If you're a female, your hormones play a major role in your dental health. The hormone changes that you go through – throughout your life – can actually affect the overall health of your gums and teeth. In fact, you might not realize this but your gums go through changes all the time due to the fluctuation in your hormone levels. Here are four things you should know about the connection between your mouth and your hormones.

It Begins in Puberty

When puberty begins, your hormones start surging into overdrive. The hormones progesterone and estrogen work together to increase your blood flow, including the amount of blood that gets to your gums. Unfortunately, your gums don't know how to react to the increased blood flow, which may cause irritation inside your mouth, as well as red, swollen gums. You'll probably also notice an increased amount of blood when you brush and floss your teeth.

Things Can Get Bad Each Month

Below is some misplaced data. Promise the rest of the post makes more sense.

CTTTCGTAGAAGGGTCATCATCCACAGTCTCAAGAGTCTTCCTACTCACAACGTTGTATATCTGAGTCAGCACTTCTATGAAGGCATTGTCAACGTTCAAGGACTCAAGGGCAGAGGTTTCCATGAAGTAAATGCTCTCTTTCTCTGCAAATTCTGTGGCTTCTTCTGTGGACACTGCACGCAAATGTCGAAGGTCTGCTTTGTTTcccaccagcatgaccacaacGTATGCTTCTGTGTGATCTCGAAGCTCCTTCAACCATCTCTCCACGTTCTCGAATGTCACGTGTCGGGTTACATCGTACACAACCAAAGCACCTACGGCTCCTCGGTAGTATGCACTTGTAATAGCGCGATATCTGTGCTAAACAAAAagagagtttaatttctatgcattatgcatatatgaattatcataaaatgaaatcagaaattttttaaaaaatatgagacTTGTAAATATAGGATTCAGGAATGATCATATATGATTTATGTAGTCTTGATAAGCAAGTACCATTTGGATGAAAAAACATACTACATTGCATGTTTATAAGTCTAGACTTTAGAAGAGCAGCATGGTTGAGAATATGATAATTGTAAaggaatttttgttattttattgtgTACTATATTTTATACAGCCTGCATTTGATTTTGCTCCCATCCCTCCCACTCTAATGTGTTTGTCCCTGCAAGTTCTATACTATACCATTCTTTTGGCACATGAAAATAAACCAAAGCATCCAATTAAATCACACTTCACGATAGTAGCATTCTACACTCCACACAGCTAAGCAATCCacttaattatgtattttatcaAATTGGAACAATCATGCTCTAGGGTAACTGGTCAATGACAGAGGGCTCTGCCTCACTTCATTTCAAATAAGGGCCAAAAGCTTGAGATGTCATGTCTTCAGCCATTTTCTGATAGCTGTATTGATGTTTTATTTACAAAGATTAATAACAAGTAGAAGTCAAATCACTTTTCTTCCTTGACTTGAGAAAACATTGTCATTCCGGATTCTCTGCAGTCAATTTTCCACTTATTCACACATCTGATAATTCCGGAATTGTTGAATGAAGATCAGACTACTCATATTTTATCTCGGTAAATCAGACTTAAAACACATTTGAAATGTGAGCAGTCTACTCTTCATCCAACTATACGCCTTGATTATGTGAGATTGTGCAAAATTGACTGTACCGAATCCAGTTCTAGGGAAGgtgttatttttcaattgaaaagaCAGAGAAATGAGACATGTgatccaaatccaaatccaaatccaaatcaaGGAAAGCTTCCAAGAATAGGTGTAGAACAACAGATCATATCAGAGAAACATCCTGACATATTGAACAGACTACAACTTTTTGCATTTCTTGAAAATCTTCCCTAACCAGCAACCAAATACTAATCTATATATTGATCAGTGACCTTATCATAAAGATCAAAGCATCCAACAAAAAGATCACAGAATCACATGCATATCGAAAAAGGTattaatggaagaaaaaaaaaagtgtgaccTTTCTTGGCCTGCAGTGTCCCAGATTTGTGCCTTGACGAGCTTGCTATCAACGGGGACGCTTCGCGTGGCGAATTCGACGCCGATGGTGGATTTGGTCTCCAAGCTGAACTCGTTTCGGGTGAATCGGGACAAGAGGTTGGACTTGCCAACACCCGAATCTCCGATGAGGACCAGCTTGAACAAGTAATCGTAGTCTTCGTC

If the problems during puberty weren't bad enough, your dental health will also take a hit during your menstrual cycle. That's right, every time you have your period, you might also experience an increase in dental problems such as swollen salivary glands, canker sores and bleeding gums. Like PMS, menstrual gingivitis usually shows up a few days before your period.

Birth Control Pills Can Exaggerate the Problem

If you take birth control pills that contain progesterone, you have a greater risk of developing dental problems associated with plaque, including an increase in the number of cavities you get, as well as an increased risk for gum problems, such as swelling or bleeding. This is because increased progesterone makes your mouth react adversely to the toxins contained in plaque.

Pregnancy Does Quite a Number

You're not going to be off the hook if you get pregnant, either. You see, pregnancy also causes hormone fluctuations which lead to an increased risk for dental problems. In fact, during pregnancy, you can develop a condition known as pregnancy gingivitis. You may notice an increase in bleeding when you brush or floss your teeth. You may also develop additional cavities during pregnancy due to the increased hormones raging through your body.

Even if you brush and floss your teeth at least twice a day and see your dentist twice a year, you may still be at risk for dental problems if you're a female. Be sure to speak to your dentist if you're experiencing any of the problems discussed above.